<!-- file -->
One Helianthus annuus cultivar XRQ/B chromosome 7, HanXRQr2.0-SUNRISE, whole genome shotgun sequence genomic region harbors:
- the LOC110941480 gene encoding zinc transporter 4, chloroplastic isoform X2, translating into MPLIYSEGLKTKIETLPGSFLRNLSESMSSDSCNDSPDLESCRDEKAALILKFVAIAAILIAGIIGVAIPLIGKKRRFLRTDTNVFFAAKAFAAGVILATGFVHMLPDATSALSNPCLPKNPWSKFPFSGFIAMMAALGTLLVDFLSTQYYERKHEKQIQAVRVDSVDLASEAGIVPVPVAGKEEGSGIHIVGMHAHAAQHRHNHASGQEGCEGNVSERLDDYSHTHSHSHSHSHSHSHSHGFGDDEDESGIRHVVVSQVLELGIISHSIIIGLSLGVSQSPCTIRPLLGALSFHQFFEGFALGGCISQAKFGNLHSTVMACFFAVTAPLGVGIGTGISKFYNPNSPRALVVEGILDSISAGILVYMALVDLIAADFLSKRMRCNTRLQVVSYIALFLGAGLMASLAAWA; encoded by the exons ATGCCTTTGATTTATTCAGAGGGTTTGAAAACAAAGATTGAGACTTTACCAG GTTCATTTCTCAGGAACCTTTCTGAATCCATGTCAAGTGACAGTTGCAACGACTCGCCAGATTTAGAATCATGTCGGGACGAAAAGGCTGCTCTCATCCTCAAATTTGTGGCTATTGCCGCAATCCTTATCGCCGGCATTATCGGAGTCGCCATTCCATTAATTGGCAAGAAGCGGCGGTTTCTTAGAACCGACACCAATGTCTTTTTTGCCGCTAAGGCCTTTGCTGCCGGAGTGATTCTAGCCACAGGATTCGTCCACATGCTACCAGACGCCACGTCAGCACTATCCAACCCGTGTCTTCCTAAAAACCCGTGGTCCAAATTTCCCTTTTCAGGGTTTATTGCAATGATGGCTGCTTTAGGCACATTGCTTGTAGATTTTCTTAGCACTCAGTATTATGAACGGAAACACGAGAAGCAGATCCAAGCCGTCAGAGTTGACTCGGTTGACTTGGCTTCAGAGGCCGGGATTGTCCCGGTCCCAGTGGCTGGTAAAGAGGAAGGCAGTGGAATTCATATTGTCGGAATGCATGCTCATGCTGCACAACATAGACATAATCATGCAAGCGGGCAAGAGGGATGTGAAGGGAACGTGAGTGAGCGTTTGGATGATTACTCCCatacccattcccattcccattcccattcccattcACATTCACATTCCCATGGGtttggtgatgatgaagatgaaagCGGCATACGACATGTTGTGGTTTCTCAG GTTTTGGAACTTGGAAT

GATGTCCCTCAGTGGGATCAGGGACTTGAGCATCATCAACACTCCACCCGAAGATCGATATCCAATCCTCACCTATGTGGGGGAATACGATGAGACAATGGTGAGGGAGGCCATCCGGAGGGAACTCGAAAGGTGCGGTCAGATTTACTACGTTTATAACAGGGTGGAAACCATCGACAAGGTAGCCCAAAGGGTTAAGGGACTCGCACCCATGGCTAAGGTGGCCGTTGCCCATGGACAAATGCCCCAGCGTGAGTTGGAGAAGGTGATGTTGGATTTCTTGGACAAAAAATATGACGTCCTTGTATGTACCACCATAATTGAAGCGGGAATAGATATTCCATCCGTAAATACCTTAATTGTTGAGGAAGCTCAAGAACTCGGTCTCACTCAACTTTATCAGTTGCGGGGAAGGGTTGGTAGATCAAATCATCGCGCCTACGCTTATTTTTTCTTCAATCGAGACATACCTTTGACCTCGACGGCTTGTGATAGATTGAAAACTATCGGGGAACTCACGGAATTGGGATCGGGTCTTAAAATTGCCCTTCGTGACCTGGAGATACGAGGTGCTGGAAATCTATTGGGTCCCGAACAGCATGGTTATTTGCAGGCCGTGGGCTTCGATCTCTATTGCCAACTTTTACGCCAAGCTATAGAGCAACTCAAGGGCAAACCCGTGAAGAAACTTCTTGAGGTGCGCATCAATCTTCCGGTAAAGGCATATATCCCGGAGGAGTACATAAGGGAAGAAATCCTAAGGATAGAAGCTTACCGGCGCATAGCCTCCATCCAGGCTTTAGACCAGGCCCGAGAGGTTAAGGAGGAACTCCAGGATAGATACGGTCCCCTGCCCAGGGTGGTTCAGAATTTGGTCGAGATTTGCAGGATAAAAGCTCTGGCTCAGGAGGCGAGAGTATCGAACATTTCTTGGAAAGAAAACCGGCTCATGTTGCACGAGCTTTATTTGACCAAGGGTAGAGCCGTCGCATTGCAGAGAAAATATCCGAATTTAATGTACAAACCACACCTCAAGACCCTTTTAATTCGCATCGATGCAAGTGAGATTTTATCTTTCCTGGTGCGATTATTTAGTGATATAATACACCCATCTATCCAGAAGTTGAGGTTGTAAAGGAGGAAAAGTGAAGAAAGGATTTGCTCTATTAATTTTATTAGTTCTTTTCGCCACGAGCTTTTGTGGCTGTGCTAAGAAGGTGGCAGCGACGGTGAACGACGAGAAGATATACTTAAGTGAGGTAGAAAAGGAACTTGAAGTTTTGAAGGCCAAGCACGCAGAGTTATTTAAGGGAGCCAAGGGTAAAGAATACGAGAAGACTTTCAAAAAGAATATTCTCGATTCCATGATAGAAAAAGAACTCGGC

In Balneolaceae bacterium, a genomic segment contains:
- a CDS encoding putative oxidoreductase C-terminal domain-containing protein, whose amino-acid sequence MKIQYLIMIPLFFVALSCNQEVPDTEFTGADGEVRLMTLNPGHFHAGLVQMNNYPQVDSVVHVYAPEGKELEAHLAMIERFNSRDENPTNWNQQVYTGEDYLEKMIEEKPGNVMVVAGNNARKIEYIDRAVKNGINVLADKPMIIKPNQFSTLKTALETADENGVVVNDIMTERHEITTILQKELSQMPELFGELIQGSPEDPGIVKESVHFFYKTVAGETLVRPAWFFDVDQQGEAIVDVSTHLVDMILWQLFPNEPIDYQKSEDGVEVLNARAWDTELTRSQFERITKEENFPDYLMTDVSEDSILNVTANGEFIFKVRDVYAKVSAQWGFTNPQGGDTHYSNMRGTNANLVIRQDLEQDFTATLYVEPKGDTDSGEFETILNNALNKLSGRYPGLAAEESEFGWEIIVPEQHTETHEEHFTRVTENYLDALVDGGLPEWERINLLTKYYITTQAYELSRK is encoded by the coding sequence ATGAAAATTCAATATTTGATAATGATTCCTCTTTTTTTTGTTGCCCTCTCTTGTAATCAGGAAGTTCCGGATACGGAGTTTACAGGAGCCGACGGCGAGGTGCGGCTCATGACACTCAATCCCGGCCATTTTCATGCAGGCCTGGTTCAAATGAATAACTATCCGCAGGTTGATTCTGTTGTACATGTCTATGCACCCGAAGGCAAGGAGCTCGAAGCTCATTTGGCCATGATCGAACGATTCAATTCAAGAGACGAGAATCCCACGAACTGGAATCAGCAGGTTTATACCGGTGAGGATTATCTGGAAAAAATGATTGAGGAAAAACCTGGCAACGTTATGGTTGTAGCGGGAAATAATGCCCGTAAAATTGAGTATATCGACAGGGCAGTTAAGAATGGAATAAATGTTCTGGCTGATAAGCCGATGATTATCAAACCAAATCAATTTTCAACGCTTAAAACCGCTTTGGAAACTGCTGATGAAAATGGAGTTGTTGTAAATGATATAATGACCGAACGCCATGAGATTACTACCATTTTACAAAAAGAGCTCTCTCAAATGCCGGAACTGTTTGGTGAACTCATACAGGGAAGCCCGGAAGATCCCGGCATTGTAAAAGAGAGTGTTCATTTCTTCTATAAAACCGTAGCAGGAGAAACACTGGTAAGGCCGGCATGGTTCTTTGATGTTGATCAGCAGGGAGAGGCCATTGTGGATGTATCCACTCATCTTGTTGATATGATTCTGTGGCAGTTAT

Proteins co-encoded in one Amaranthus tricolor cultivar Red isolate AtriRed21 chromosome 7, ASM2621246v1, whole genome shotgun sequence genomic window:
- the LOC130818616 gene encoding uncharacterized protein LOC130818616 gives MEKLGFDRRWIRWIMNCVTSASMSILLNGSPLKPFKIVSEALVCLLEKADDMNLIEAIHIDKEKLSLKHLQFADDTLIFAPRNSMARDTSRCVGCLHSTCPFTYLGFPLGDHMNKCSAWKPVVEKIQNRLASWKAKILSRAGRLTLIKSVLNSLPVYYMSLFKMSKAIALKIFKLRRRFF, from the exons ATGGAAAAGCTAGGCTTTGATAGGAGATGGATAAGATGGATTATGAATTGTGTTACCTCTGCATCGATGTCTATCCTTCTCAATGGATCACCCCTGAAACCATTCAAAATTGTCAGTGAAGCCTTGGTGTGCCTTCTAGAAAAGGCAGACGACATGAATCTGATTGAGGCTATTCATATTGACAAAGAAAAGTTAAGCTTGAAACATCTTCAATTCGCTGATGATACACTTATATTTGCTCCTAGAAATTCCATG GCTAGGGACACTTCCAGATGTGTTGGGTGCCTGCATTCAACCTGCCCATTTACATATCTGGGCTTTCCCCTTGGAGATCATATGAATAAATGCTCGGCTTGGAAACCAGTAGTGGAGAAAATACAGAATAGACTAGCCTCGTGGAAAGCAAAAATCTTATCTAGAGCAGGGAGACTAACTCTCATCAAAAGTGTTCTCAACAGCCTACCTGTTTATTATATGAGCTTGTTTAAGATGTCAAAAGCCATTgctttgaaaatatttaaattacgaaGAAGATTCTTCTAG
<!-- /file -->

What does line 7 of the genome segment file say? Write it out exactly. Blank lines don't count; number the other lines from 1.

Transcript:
- the LOC130818616 gene encoding uncharacterized protein LOC130818616 gives MEKLGFDRRWIRWIMNCVTSASMSILLNGSPLKPFKIVSEALVCLLEKADDMNLIEAIHIDKEKLSLKHLQFADDTLIFAPRNSMARDTSRCVGCLHSTCPFTYLGFPLGDHMNKCSAWKPVVEKIQNRLASWKAKILSRAGRLTLIKSVLNSLPVYYMSLFKMSKAIALKIFKLRRRFF, from the exons ATGGAAAAGCTAGGCTTTGATAGGAGATGGATAAGATGGATTATGAATTGTGTTACCTCTGCATCGATGTCTATCCTTCTCAATGGATCACCCCTGAAACCATTCAAAATTGTCAGTGAAGCCTTGGTGTGCCTTCTAGAAAAGGCAGACGACATGAATCTGATTGAGGCTATTCATATTGACAAAGAAAAGTTAAGCTTGAAACATCTTCAATTCGCTGATGATACACTTATATTTGCTCCTAGAAATTCCATG GCTAGGGACACTTCCAGATGTGTTGGGTGCCTGCATTCAACCTGCCCATTTACATATCTGGGCTTTCCCCTTGGAGATCATATGAATAAATGCTCGGCTTGGAAACCAGTAGTGGAGAAAATACAGAATAGACTAGCCTCGTGGAAAGCAAAAATCTTATCTAGAGCAGGGAGACTAACTCTCATCAAAAGTGTTCTCAACAGCCTACCTGTTTATTATATGAGCTTGTTTAAGATGTCAAAAGCCATTgctttgaaaatatttaaattacgaaGAAGATTCTTCTAG